The modeling approach involves a one-way, offline coupling of a hydrodynamic model to a water-column nutrient model allowing each to run independently, to address differences in domain and spatial discretization, as well as computational limitations of the water-quality model. In this application, a fine-scale Regional Ocean Modeling System was externally coupled to a coarser-scale Water Quality Analysis Simulation Program model. Because communication between the two models was not available prior to the study, development of linkage routines was necessary. The baseline simulation period for both models was March 7 to September 30, 2012 (208 days).


Hydrodynamic Model

Developed using the Coupled-Ocean-Atmosphere-Wave-Sediment Transport Modelling System. The hydrodynamic component, a three-dimensional, finite difference, free-surface, primitive equations ocean model, has been successfully applied to shallow, estuarine environments (Shchepetkin and McWilliams, 2005).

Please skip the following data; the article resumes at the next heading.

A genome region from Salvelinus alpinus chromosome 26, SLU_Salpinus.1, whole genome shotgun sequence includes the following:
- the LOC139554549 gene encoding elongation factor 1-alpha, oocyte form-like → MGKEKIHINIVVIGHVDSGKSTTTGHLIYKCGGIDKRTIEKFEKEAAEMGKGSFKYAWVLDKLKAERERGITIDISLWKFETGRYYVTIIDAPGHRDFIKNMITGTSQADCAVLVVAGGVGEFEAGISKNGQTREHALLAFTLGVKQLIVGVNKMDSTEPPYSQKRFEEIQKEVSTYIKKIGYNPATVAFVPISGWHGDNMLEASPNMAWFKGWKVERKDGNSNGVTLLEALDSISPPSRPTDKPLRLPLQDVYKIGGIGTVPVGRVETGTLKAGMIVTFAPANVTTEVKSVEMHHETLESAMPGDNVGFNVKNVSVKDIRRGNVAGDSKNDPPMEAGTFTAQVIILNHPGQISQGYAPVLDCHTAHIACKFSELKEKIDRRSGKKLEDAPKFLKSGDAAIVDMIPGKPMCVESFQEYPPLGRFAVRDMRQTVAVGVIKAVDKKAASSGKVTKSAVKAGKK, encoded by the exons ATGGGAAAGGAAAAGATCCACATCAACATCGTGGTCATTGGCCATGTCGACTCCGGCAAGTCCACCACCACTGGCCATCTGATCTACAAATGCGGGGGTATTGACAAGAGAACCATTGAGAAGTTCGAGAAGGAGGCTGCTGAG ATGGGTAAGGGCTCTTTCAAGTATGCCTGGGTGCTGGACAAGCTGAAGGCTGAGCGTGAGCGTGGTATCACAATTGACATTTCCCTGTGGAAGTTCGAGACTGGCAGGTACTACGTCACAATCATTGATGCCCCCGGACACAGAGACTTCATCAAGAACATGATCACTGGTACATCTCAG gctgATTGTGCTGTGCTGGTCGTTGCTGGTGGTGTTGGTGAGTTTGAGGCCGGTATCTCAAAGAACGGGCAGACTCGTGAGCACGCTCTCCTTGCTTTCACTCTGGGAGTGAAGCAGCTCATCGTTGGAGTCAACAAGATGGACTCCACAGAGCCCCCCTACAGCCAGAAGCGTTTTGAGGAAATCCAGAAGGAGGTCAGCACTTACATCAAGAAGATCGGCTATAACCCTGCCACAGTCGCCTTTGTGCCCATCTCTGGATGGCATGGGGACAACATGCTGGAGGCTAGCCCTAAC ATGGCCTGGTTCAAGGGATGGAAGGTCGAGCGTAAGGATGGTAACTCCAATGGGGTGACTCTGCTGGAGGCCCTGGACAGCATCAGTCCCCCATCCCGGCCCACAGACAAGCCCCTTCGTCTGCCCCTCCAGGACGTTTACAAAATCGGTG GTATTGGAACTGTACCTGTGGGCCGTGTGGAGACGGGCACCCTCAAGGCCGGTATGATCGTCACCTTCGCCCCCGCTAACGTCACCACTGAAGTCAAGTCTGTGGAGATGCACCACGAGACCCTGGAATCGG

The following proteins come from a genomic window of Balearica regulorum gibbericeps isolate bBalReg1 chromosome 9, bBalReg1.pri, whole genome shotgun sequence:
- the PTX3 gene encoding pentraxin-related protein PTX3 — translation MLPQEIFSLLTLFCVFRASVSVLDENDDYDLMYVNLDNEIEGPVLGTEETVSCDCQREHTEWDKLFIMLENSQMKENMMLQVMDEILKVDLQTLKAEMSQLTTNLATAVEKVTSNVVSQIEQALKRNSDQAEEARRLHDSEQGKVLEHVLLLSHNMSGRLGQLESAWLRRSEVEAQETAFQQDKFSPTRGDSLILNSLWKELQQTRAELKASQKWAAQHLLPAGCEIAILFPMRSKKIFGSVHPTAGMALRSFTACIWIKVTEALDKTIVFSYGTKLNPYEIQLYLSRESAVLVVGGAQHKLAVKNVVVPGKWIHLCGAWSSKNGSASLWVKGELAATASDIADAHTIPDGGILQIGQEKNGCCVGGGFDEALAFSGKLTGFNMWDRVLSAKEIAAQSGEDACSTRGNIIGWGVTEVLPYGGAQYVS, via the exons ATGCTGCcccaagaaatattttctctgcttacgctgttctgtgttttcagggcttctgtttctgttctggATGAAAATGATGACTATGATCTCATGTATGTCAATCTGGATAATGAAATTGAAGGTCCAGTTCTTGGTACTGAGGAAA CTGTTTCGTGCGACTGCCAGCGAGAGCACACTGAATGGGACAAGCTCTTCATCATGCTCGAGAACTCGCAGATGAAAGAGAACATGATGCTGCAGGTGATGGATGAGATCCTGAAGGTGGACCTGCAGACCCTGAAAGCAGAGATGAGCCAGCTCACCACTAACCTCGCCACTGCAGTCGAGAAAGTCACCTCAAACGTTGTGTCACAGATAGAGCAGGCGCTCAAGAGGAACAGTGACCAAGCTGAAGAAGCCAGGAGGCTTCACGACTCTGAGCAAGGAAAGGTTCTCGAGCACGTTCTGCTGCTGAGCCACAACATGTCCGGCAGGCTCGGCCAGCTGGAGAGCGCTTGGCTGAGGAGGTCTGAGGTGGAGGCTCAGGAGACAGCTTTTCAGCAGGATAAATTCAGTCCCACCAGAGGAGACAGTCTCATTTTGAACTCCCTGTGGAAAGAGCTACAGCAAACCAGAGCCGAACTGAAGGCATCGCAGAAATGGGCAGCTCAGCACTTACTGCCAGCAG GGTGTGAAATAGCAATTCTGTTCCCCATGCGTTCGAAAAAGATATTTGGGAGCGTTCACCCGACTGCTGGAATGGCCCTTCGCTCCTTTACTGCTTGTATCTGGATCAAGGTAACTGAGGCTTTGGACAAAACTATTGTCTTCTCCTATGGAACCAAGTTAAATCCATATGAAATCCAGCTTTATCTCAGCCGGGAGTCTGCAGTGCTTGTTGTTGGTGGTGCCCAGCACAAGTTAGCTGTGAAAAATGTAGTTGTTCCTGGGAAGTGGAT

• Domain - Manasquan Inlet to Great Bay, including Barnegat Bay-Little Egg Harbor
  • Grid - 160 x 800 x 7 cells (900)
    • Horizontal – curvilinear grid with resolution 40-200 meters; complex shoreline resolved via cell masking at land-estuary interface
    • Vertical – stretched terrain-following coordinates; resolution variable (7 layers)
  • Time step - 5 seconds
  • Wetting/drying activated
  • Tidal forcing (ADCIRC North Atlantic database) and riverine flow input (United States Geological Survey gaging stations)